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Summary:

Valve has announced the third and final piece to its living room initiative: an open and programmable controller.

SteamController
photo: Valve

With the Steam OS as the software and the line of Steam Machines providing the hardware, it’s not that surprising that indie game company Valve would unveil a proprietary controller to bridge the gap between the two. The Steam Controller is hackable, programmable, and apparently works with all games available on Steam, the company announced Friday.

From an aesthetics point of view, the Steam Controller doesn’t look much like any traditional console peripheral — for one, there isn’t a joystick. Instead, the controller relies on two trackpads that allow for freer movement and haptic response. The sixteen buttons on the controller include two that flank the inner sides of each track pad and two on the back of the peripheral. Finally, a touch screen similar to the one offered on the Ouya controller is in the center, enabling users to make certain multitouch actions within the game.

SteamControllerPrototype

Valve claims that the Steam Controller will work on all games available on the Steam platform — including the ones that currently do not support one. The system has a “legacy mode” to act like a keyboard and mouse, as well as a binding tool that enables users to configure the buttons on their gamepad to their own liking. Valve has also promised that the Steam Controller will be hackable and open, so developers can reprogram it easily.

While Steam OS and Steam Machines are essential to bringing the PC/console hybrid experience to life, it’s clear from the announcement how much time and effort Valve has thrown in to the Steam Controller. While Steam Machines are handled through multiple third-party partnerships, that controller will be the unifying element to it all — which means a lot is riding on it.

My tiny hands are cramping just looking at the design, but using it will be believing. It seems like the wrong thing to save for last, as everyone has kept their eye on the consoles, but the Steam Controller will be what makes the devices a Valve product.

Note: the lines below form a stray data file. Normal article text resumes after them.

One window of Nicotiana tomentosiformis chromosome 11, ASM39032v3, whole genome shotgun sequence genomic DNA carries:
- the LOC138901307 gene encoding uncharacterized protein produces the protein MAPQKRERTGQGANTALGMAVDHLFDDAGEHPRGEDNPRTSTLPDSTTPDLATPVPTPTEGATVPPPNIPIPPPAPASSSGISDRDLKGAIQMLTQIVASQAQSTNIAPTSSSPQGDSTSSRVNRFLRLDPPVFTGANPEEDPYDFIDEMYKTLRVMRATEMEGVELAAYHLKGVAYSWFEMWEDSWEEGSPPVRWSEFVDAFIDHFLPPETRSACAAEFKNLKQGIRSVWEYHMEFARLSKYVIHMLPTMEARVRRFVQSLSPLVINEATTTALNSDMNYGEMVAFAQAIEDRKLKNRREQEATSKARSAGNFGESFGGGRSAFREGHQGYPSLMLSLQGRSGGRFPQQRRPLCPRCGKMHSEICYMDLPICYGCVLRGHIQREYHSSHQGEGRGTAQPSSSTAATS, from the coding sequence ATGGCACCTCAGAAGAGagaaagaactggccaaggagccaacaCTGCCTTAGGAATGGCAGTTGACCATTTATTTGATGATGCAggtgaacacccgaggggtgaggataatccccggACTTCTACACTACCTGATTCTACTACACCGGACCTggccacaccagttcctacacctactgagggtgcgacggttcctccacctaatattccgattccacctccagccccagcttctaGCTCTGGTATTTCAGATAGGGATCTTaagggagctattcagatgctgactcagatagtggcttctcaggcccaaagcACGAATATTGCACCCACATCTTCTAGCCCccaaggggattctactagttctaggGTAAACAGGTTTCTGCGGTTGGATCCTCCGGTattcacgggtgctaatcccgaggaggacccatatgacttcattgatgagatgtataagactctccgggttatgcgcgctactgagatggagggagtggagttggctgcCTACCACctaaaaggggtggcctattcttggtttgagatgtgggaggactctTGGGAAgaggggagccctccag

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  1. Indie game company? Valve?!

  2. Actually, the touch-screen is nothing like the Ouya controller. The Ouya controller has a (pretty crappy) touch-pad, this device has a touch-screen.

  3. Horrible title. They specifically stated that you are welcome to use mouse and keyboard with any of their products.

  4. an indie game developer Sunday, September 29, 2013

    Seriously? Please stop with the misinformation.
    A) bad title, you don’t need one at all
    B) valve is a lot of things, but indie game company is not one of them. They make billions in revenue
    C) the Ouya controller just has a touch pad, no touch screen. Wii u is the console with the touch screen

    1. Actually Valve is Indie, yeah they make a lot of money but the publish their own titles, that’s what makes them independent. They don’t rely on a big firm like Sega or Activision, or EA.

      1. They ARE the big firm.. they publish millions of other games along with their own software.

        Calling Valve and Indie is almost like calling Sony Pictures and Indie

        1. They’re still independent, which, last I knew, was what ‘indie’ meant. I agree that it’s kind of an odd term when applied to Valve, but it isn’t technically inaccurate.

  5. Also you can use the Steam OS for free on your own PC

  6. Yeah calling Valve an Indie gaming company destroys any credibility she wished she had.

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